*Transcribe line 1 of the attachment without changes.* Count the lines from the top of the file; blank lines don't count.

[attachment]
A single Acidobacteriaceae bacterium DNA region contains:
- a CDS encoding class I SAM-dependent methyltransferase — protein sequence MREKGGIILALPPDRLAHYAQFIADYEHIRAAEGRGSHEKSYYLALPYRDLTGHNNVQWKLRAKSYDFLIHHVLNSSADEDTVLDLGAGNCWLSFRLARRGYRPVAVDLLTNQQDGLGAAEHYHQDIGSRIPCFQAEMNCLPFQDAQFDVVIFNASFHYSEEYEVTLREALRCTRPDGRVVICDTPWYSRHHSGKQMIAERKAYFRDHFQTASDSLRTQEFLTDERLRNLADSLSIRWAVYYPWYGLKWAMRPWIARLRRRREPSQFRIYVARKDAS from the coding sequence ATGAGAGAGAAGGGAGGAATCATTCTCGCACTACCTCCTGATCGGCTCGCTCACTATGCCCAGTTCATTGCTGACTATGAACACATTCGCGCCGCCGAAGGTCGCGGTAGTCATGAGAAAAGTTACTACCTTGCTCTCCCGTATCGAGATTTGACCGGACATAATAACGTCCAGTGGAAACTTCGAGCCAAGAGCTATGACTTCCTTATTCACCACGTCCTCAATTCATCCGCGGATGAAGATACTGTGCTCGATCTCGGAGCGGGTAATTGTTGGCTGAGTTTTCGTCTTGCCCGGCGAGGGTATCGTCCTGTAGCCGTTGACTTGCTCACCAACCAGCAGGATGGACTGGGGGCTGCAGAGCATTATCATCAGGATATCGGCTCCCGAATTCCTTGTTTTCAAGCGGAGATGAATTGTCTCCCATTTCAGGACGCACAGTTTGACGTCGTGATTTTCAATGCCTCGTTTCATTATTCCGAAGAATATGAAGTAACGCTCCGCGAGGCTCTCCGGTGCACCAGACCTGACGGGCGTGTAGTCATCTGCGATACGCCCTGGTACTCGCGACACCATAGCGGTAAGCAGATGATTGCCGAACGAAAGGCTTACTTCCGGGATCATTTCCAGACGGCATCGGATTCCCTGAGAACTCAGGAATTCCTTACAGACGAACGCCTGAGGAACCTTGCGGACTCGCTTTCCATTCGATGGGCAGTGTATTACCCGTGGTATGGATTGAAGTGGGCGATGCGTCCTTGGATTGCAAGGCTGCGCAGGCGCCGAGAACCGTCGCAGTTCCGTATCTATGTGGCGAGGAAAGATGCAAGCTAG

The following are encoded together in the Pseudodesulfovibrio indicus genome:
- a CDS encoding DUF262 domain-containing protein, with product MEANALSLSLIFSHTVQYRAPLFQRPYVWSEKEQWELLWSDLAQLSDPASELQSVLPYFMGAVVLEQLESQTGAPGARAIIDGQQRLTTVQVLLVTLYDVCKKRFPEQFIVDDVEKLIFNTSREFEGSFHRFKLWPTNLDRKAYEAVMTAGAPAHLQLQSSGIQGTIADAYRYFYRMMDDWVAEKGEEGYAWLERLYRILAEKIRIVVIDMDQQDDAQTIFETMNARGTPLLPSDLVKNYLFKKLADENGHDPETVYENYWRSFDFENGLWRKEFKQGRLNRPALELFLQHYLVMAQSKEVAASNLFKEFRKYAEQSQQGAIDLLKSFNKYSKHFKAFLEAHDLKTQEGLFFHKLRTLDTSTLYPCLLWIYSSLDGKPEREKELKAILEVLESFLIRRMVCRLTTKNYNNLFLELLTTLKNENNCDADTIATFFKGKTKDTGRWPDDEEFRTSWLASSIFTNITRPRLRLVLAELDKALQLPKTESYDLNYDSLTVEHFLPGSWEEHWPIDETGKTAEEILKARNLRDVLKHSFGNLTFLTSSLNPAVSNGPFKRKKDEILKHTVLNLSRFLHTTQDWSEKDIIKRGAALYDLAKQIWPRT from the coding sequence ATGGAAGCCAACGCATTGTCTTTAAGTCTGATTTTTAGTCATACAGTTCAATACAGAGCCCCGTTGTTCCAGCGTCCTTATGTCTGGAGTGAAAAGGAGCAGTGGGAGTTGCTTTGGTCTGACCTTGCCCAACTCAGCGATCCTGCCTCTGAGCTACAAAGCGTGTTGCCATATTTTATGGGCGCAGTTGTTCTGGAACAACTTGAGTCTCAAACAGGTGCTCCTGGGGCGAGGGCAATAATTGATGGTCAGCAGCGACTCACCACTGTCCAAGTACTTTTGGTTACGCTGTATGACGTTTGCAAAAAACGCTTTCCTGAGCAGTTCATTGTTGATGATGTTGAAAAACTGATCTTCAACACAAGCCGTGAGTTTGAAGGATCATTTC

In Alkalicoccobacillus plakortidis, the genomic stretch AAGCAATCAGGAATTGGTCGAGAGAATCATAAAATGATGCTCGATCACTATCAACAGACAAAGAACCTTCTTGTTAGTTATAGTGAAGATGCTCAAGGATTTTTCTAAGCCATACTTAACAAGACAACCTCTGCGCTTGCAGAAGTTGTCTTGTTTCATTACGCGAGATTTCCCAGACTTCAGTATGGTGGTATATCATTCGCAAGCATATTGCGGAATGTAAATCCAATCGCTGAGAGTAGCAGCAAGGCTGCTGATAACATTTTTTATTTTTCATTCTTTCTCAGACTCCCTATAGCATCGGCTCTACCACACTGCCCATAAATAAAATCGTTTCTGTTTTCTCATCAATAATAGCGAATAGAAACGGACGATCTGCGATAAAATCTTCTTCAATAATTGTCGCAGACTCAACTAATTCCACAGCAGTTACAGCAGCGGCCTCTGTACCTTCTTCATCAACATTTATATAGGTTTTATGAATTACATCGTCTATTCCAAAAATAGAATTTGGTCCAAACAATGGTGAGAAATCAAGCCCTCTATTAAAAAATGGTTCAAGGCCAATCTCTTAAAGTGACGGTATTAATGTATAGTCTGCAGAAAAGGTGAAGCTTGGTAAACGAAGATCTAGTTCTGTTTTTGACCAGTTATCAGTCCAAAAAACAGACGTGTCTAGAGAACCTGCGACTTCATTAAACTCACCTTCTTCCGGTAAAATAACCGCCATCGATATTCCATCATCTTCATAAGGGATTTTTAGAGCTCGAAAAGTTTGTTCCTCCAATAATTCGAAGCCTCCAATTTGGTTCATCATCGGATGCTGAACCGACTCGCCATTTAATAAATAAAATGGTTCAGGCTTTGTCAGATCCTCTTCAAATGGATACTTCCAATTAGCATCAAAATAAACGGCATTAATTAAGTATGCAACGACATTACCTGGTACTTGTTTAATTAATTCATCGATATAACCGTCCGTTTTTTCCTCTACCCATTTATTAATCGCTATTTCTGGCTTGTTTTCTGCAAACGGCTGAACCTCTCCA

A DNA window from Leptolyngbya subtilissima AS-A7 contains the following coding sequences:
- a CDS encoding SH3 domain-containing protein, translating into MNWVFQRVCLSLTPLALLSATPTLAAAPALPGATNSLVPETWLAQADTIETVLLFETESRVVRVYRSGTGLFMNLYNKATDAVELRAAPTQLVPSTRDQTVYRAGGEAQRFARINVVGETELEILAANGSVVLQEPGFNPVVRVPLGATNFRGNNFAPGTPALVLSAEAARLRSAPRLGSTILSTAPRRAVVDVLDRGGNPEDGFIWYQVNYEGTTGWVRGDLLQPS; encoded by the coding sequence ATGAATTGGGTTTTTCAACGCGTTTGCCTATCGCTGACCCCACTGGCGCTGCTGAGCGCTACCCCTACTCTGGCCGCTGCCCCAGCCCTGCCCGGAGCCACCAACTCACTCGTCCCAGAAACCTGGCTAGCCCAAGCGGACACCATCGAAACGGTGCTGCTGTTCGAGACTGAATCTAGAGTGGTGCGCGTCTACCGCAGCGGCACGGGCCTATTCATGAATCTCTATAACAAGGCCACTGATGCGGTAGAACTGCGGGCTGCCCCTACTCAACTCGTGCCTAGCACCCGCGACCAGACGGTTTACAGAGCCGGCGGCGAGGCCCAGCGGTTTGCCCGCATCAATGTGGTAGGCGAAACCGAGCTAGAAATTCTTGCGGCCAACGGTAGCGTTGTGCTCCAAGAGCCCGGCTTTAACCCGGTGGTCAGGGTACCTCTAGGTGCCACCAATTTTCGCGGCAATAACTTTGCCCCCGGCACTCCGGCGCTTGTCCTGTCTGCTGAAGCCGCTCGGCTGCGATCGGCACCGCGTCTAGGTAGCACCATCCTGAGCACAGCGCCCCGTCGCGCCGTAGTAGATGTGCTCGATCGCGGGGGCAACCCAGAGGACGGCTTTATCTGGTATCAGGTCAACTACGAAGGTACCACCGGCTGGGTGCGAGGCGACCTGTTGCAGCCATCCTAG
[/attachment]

A single Acidobacteriaceae bacterium DNA region contains: